While it might seem optimistic in today’s climate to retire at 50, the Australian Bureau of Statistic’s reports that the average age at retirement from the labour force for persons aged 45+ in 2014-15 was 54.4 (58.2 years for men and 51.5 years for women.)

Why does salary sacrifice matter to women?

With the gender pay gap women earn less that men on average, and one knock-on effect is that the average woman is retiring with less money in super than men. Salary sacrifice is just one option if you can afford to put today’s money aside for future growth. Below are a few more examples of how you can help boost your super.

Other ways to top up your super

  • Spousal contributions
    Your partner can contribute some of their after-tax earnings to your super account.
  • Government co-contributions 
    These come into effect when you make a non-concessional (after tax) contribution to your super fund. The federal government will give you a co-contribution which is completely tax-free. To be eligible you have to earn less than $51,813 for the 2017/18 tax year.
  • Find and consolidate lost super
    Losing track of super accounts happens more often than you think and it is easily done. Virgin Money Super make finding and consolidating lost super easy. Create an account and give Virgin Money Super permission to find your lost super, then bring all your accounts together using the super consolidation tool. It takes just a couple of minutes and there’s no forms or hassle.
  • Help save more with the ‘Baby Break’
    Some superannuation funds offer unexpected boosts to your retirement pot

For example, Virgin Money Super wants to empower women to bridge the gender super gap with our Baby Break offer. When you’re on maternity or paternity leave for up to 12 months, we’ll discount the asset based administration fee from 0.394% to 0.044%.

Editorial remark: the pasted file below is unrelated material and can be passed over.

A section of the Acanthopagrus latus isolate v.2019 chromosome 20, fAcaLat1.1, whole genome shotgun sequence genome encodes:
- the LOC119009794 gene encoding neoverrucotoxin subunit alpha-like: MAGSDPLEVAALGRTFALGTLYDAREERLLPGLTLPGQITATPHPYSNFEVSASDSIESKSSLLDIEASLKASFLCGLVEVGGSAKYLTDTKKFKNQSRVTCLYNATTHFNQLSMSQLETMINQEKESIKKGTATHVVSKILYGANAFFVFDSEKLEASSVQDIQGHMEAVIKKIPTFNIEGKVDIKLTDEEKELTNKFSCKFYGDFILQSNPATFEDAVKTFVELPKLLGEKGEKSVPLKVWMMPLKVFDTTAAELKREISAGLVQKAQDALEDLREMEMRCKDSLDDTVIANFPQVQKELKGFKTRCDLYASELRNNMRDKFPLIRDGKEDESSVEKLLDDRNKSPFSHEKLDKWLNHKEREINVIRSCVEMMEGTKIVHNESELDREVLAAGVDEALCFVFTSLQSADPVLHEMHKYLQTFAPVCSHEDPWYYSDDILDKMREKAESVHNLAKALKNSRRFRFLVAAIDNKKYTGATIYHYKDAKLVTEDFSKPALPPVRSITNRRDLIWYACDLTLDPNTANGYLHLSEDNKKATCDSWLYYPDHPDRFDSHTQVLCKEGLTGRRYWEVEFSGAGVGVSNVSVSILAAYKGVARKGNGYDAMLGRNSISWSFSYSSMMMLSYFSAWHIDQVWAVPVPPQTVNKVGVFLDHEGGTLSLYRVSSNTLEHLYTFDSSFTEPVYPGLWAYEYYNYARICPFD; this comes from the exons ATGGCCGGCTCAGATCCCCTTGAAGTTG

Conditions apply, so find out more about the Baby Break through Virgin Money Super.

Further tools

ASFA reported that almost 30% of women feel like they need more information on superannuation. While the current tools and services outlined here certainly won’t solve the gender pay gap, talking more about their existence and how they can benefit women of all ages may help.

There are a few further tools out there that could also help people prepare a more comfortable super fund.

Fee comparison tool

Virgin Money Super offer a free fee comparison tool that gives you an accurate depiction of what some different super providers charge, depending on your balance.

Retirement Income Calculator

Virgin Money’s retirement calculator allows you to estimate the level of your (and your partner’s, if applicable) superannuation benefit at retirement. You can see whether you have sufficient funds to provide you with the desired standard of living in retirement and whether you might be a position to receive government support – in the form of the Age Pension.

Related: 5 simple ways to boost your super